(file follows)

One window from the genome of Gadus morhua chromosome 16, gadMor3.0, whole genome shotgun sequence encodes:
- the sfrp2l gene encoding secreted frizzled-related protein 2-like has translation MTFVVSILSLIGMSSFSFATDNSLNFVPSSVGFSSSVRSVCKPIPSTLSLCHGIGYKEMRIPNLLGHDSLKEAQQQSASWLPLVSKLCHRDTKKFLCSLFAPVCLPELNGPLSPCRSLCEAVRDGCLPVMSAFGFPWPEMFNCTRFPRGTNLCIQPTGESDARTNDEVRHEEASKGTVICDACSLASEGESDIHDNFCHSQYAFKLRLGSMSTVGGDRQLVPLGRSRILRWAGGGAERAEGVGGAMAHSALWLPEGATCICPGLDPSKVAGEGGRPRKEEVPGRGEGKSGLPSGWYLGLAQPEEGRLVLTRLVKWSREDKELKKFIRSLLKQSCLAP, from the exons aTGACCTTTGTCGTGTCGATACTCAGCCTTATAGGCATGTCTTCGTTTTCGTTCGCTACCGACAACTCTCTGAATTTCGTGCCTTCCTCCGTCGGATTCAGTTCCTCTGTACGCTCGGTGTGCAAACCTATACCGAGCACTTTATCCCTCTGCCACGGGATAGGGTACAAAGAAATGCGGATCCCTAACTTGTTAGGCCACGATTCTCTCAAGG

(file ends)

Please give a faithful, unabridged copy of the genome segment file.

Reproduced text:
One window from the genome of Gadus morhua chromosome 16, gadMor3.0, whole genome shotgun sequence encodes:
- the sfrp2l gene encoding secreted frizzled-related protein 2-like has translation MTFVVSILSLIGMSSFSFATDNSLNFVPSSVGFSSSVRSVCKPIPSTLSLCHGIGYKEMRIPNLLGHDSLKEAQQQSASWLPLVSKLCHRDTKKFLCSLFAPVCLPELNGPLSPCRSLCEAVRDGCLPVMSAFGFPWPEMFNCTRFPRGTNLCIQPTGESDARTNDEVRHEEASKGTVICDACSLASEGESDIHDNFCHSQYAFKLRLGSMSTVGGDRQLVPLGRSRILRWAGGGAERAEGVGGAMAHSALWLPEGATCICPGLDPSKVAGEGGRPRKEEVPGRGEGKSGLPSGWYLGLAQPEEGRLVLTRLVKWSREDKELKKFIRSLLKQSCLAP, from the exons aTGACCTTTGTCGTGTCGATACTCAGCCTTATAGGCATGTCTTCGTTTTCGTTCGCTACCGACAACTCTCTGAATTTCGTGCCTTCCTCCGTCGGATTCAGTTCCTCTGTACGCTCGGTGTGCAAACCTATACCGAGCACTTTATCCCTCTGCCACGGGATAGGGTACAAAGAAATGCGGATCCCTAACTTGTTAGGCCACGATTCTCTCAAGG